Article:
A classic observation in neurology is that aphasics can sing words they cannot pronounce otherwise. To further assess this claim, we investigated the production of sung and spoken utterances in eight brain-damaged patients suffering from a variety of speech disorders as a consequence of a left-hemisphere lesion. In Experiment 1, the patients were tested in the repetitionand recall of words and notes of familiar material. Lyrics of familiar songs, as well as words of proverbs and prayers, were not better pronounced in singing than in speaking. Notes were better produced than words. In Experiment 2, the aphasic patients repeated and recalled lyrics from novel songs. Again, they did not produce more words in singing than in speaking. In Experiment 3, when allowedto sing or speak along with an auditory model while learning novel songs, aphasics repeated and recalled more words when singing than when speaking. Reduced speed or shadowing cannot account for this advantage of singing along over speaking in unison. The results suggest that singing in synchrony with an auditory model—choral singing—is more effective than choral speech, at least in French, inimproving word intelligibility because choral singing may entrain more than one auditory–vocal interface. Thus, choral singing appears to be an effective means of speech therapy.
Key Words: aphasia; singing; speech; melodic intonation therapy; music
Abbreviations: MIT, Melodic Intonation Therapy
Received June 26, 2006. Revised August 11, 2006. Accepted August 14, 2006.
Language plasticityin aphasics after recovery: Evidence from slow evoked potentials.
Spironelli C, Angrilli A, Pertile M.
Department of General Psychology, University of Padova, Via Venezia 8, 35131 Padova, Italy.
With the present experiment we sought to investigate brain plasticity underlying language recovery in a group of seventeen patients with non-fluent aphasia mainly caused by stroke.Patients were screened along three domains of measures: analysis of linguistic components by the Aachener Aphasie Test, combined mapping of their lesion from CT/MRI scans, and functional measure of the reorganized linguistic processes by means of mapping of slow evoked potentials. The spatial dimension and temporal dynamics of word processing were measured in three tasks, Phonological, Semantic andOrthographic. Compared with the matched control group, patients showed relative inhibition (decreased negativity) of left central regions in perisylvian areas, which were damaged in most subjects. In addition, reorganization of linguistic functions occurred within the left hemisphere both at frontal and posterior sites corresponding to spared brain regions. Correlations between linguisticlateralization in the three tasks and AAT subtests point to functional reorganization of phonological processes over left frontal sites and dysfunctional reorganization of semantic processing over left posterior regions.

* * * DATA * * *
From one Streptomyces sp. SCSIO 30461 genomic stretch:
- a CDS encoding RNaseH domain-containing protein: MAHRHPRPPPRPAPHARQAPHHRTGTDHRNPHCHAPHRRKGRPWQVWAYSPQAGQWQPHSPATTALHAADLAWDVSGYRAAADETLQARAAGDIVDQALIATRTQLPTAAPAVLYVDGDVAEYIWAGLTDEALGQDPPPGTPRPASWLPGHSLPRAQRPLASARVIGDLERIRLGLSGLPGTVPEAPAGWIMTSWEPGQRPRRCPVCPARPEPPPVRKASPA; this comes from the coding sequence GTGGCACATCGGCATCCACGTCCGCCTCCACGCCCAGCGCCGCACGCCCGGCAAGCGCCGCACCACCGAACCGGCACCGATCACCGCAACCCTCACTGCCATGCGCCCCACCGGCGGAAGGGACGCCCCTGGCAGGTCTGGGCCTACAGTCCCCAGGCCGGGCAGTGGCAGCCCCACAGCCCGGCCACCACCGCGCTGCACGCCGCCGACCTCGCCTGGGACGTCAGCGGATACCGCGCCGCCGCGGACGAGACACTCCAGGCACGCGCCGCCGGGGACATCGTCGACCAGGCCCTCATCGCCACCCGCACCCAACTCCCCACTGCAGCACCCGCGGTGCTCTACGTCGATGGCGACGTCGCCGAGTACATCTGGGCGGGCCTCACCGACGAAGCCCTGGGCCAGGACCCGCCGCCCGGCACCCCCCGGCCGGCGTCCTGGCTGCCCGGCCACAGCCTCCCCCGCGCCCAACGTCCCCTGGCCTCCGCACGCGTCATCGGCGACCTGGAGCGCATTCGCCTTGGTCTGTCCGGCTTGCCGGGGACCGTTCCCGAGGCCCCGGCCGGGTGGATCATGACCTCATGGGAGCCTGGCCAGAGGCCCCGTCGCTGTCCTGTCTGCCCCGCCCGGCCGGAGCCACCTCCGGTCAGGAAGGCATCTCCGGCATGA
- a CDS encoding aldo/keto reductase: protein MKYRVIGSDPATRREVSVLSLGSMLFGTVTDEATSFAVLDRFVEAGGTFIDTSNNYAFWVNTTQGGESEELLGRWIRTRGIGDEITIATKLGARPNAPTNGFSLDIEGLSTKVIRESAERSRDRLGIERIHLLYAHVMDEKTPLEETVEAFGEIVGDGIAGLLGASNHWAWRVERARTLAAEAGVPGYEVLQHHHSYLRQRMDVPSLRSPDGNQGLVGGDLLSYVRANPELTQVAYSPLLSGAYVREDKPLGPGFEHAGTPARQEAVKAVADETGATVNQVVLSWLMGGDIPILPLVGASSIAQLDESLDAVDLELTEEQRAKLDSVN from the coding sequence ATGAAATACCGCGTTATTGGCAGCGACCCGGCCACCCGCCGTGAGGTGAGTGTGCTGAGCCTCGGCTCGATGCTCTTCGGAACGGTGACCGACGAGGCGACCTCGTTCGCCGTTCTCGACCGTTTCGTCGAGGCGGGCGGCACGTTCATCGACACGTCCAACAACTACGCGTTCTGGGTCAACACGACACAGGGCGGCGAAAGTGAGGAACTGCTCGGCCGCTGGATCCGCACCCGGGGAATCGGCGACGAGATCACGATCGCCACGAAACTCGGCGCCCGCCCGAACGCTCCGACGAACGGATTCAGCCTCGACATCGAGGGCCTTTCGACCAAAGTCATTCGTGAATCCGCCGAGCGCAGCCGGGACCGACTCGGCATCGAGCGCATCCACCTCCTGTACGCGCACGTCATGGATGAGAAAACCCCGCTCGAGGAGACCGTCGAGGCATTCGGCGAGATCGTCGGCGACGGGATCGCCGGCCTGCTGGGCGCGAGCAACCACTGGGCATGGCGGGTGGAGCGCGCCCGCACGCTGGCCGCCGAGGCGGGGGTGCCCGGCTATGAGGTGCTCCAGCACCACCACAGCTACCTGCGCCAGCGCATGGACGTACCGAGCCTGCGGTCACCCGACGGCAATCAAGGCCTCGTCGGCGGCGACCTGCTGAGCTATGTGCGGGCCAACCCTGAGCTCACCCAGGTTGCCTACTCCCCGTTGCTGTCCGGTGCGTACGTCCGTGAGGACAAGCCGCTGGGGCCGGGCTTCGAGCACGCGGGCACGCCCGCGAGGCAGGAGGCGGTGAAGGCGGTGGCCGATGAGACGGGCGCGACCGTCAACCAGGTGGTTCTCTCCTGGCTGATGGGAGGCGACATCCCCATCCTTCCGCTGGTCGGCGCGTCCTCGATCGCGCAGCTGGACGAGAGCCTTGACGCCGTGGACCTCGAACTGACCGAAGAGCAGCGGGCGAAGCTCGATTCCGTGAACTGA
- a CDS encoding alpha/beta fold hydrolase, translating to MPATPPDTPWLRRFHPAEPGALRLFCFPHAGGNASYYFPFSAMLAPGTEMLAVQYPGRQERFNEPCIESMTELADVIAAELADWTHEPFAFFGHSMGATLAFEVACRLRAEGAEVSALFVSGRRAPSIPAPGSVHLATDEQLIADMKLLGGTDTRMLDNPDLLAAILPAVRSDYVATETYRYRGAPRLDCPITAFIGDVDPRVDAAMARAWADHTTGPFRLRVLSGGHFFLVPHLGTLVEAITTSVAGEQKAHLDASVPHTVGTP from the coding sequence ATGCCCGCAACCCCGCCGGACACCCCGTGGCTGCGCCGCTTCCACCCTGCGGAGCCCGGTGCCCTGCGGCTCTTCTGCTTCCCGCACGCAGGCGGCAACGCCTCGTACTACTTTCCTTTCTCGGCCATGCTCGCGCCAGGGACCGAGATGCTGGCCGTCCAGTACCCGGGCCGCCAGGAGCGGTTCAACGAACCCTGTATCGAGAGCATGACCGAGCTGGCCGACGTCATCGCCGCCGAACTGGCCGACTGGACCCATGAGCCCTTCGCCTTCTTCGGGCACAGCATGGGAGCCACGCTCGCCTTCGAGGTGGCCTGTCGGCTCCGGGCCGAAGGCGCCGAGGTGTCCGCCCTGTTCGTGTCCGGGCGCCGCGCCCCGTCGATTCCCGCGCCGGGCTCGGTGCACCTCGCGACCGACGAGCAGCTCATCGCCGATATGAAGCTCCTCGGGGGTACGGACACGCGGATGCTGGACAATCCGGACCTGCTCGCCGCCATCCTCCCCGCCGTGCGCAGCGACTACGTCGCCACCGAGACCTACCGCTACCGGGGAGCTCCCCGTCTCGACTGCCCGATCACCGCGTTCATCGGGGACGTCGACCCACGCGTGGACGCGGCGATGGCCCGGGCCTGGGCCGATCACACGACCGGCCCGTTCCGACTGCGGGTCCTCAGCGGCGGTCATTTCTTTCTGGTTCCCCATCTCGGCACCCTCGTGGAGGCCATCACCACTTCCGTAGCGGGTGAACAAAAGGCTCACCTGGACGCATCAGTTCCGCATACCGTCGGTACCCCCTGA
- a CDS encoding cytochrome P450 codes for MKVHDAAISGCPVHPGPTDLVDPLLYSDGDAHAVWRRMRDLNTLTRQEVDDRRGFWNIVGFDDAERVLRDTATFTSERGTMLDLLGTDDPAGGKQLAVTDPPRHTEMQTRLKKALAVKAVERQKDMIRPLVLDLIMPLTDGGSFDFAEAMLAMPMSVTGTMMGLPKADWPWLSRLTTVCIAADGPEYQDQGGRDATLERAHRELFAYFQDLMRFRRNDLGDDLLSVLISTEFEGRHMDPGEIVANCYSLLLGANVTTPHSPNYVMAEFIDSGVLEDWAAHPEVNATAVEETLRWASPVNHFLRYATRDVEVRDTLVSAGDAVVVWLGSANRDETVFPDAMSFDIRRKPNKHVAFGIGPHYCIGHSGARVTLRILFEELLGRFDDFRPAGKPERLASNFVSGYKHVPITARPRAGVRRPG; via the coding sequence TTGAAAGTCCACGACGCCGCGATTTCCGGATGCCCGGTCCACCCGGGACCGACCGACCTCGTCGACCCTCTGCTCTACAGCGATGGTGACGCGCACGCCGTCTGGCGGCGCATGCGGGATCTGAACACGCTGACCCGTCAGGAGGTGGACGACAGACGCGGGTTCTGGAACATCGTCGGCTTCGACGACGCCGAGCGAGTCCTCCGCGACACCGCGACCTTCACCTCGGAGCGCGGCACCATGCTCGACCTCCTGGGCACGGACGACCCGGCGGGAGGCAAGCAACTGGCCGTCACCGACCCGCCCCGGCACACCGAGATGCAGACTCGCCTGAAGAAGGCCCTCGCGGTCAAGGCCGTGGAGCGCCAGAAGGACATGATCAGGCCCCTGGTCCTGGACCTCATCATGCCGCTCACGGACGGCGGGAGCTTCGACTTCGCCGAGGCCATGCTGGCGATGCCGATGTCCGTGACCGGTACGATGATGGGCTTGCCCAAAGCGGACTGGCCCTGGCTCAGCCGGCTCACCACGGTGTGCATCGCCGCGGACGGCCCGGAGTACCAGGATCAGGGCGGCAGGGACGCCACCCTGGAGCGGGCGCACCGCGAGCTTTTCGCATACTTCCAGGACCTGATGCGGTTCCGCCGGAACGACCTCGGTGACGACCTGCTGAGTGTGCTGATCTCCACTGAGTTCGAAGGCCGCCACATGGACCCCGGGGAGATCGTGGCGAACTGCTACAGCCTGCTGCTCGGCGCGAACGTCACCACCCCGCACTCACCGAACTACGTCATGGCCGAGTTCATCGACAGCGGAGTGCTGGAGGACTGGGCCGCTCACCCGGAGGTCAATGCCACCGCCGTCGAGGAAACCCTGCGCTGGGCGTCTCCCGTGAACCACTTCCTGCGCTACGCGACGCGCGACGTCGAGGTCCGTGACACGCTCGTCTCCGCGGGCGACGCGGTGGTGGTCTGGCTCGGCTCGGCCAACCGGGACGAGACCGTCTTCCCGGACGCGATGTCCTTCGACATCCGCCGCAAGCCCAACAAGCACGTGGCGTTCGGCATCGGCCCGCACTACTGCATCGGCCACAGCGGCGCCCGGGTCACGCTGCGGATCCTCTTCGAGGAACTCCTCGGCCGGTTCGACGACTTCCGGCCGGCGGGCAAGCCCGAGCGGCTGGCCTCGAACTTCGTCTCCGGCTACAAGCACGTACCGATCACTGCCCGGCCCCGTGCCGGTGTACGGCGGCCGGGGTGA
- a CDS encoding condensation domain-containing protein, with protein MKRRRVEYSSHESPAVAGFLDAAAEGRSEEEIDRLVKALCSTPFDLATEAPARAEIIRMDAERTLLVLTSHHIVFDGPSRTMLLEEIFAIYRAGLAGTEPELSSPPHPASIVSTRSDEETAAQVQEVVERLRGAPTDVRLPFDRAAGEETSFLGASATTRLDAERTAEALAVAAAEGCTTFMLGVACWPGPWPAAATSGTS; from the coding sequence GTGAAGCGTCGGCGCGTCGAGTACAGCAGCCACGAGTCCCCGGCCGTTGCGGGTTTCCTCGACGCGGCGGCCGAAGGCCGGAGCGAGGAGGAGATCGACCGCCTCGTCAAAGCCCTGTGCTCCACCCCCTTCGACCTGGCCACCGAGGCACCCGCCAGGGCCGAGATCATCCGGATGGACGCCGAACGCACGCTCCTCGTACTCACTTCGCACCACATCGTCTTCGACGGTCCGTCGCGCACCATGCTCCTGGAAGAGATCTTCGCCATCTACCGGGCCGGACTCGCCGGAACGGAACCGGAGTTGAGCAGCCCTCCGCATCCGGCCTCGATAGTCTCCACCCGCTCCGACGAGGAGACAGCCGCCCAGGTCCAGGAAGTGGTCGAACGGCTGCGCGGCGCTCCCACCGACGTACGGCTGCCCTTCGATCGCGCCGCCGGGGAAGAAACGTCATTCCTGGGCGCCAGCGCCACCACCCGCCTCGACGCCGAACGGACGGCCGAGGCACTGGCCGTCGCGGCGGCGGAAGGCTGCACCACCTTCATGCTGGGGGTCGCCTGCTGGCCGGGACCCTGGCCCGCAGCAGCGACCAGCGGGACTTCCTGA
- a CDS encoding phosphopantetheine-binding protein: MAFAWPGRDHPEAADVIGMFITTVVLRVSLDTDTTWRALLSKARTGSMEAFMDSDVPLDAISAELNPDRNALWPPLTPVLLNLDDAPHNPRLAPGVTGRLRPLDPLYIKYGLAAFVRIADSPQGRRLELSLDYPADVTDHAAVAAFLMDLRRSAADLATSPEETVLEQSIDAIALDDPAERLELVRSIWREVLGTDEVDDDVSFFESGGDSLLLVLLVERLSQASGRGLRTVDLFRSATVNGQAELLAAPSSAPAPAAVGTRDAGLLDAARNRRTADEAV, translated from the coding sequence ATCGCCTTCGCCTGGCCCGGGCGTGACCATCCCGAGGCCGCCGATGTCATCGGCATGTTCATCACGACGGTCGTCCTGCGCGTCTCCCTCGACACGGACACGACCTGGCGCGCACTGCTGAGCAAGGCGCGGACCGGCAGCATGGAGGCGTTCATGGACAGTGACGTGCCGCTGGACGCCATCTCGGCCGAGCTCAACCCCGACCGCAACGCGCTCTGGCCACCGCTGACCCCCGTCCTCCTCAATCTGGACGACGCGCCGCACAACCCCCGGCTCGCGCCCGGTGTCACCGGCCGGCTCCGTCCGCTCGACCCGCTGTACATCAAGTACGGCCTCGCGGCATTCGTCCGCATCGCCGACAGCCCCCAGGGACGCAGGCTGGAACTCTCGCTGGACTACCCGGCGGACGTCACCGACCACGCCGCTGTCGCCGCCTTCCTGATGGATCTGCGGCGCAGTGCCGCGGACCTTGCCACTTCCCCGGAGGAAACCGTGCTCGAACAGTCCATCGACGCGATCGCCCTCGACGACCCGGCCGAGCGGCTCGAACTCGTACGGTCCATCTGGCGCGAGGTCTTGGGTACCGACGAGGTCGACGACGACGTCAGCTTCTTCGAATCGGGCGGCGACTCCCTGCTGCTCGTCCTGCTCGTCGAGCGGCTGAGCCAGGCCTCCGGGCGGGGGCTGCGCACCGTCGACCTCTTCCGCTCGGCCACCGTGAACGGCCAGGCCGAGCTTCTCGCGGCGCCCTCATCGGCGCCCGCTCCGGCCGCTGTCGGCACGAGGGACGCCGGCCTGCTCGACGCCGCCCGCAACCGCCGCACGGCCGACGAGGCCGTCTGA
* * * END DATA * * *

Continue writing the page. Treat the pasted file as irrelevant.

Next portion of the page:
New York Times, Personal Health, C13, Wednedsay, June 10, 1992
Jane E. Brody
Phil G. was lucky to have survived his auto accident. He recovered nicely from his various physicalinjuries, but was unprepared for aphasia, the speech and writing difficulties that persisted after the swelling of his brain subsided.
As a single young man and a journalist, Phil depended both socially and vocationally on his way with words. Now he found himself continually at a loss for words. His speech was slow and deliberate, often marked by an inability to think of or say the right words. Whenlistening to others he had difficulty keeping up with the speaker, and when trying to take notes he often could not remember how to write certain words.
Articles that he could once write in a few hours were now taking him days. His social life also ground to a halt now that it took minutes to convey in halting speech thoughts he once expressed glibly in a few seconds.
It is not hard to...